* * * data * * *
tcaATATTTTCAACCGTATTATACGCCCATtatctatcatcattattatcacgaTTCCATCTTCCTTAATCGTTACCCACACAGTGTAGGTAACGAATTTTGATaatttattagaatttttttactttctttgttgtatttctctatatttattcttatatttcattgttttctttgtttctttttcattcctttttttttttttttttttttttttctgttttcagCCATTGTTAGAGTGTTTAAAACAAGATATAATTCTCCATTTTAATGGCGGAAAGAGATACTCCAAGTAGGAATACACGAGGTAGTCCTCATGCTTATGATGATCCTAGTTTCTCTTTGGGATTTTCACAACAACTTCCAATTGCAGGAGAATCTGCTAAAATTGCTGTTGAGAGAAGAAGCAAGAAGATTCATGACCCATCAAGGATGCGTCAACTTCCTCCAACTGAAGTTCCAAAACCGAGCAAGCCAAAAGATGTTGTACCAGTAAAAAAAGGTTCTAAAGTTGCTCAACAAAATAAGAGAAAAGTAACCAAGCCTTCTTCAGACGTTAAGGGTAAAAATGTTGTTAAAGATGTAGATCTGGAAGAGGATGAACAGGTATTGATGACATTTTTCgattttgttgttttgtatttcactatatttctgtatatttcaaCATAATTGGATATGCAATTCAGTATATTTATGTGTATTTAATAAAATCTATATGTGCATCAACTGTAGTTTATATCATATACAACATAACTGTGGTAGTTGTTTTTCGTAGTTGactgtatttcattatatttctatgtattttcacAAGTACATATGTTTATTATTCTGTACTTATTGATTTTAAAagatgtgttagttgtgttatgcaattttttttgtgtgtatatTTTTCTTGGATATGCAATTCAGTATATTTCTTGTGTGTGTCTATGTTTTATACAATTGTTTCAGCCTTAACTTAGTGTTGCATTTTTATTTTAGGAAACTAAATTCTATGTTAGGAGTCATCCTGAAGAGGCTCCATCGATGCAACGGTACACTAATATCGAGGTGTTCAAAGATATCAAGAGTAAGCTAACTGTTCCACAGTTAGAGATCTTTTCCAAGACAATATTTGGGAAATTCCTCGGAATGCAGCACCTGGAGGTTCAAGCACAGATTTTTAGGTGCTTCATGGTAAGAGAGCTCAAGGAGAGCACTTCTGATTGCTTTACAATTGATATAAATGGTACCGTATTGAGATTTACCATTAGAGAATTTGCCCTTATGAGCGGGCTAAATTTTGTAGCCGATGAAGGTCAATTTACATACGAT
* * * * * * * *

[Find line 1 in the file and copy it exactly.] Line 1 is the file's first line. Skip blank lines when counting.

tcaATATTTTCAACCGTATTATACGCCCATtatctatcatcattattatcacgaTTCCATCTTCCTTAATCGTTACCCACACAGTGTAGGTAACGAATTTTGATaatttattagaatttttttactttctttgttgtatttctctatatttattcttatatttcattgttttctttgtttctttttcattcctttttttttttttttttttttttttctgttttcagCCATTGTTAGAGTGTTTAAAACAAGATATAATTCTCCATTTTAATGGCGGAAAGAGATACTCCAAGTAGGAATACACGAGGTAGTCCTCATGCTTATGATGATCCTAGTTTCTCTTTGGGATTTTCACAACAACTTCCAATTGCAGGAGAATCTGCTAAAATTGCTGTTGAGAGAAGAAGCAAGAAGATTCATGACCCATCAAGGATGCGTCAACTTCCTCCAACTGAAGTTCCAAAACCGAGCAAGCCAAAAGATGTTGTACCAGTAAAAAAAGGTTCTAAAGTTGCTCAACAAAATAAGAGAAAAGTAACCAAGCCTTCTTCAGACGTTAAGGGTAAAAATGTTGTTAAAGATGTAGATCTGGAAGAGGATGAACAGGTATTGATGACATTTTTCgattttgttgttttgtatttcactatatttctgtatatttcaaCATAATTGGATATGCAATTCAGTATATTTATGTGTATTTAATAAAATCTATATGTGCATCAACTGTAGTTTATATCATATACAACATAACTGTGGTAGTTGTTTTTCGTAGTTGactgtatttcattatatttctatgtattttcacAAGTACATATGTTTATTATTCTGTACTTATTGATTTTAAAagatgtgttagttgtgttatgcaattttttttgtgtgtatatTTTTCTTGGATATGCAATTCAGTATATTTCTTGTGTGTGTCTATGTTTTATACAATTGTTTCAGCCTTAACTTAGTGTTGCATTTTTATTTTAGGAAACTAAATTCTATGTTAGGAGTCATCCTGAAGAGGCTCCATCGATGCAACGGTACACTAATATCGAGGTGTTCAAAGATATCAAGAGTAAGCTAACTGTTCCACAGTTAGAGATCTTTTCCAAGACAATATTTGGGAAATTCCTCGGAATGCAGCACCTGGAGGTTCAAGCACAGATTTTTAGGTGCTTCATGGTAAGAGAGCTCAAGGAGAGCACTTCTGATTGCTTTACAATTGATATAAATGGTACCGTATTGAGATTTACCATTAGAGAATTTGCCCTTATGAGCGGGCTAAATTTTGTAGCCGATGAAGGTCAATTTACATACGAT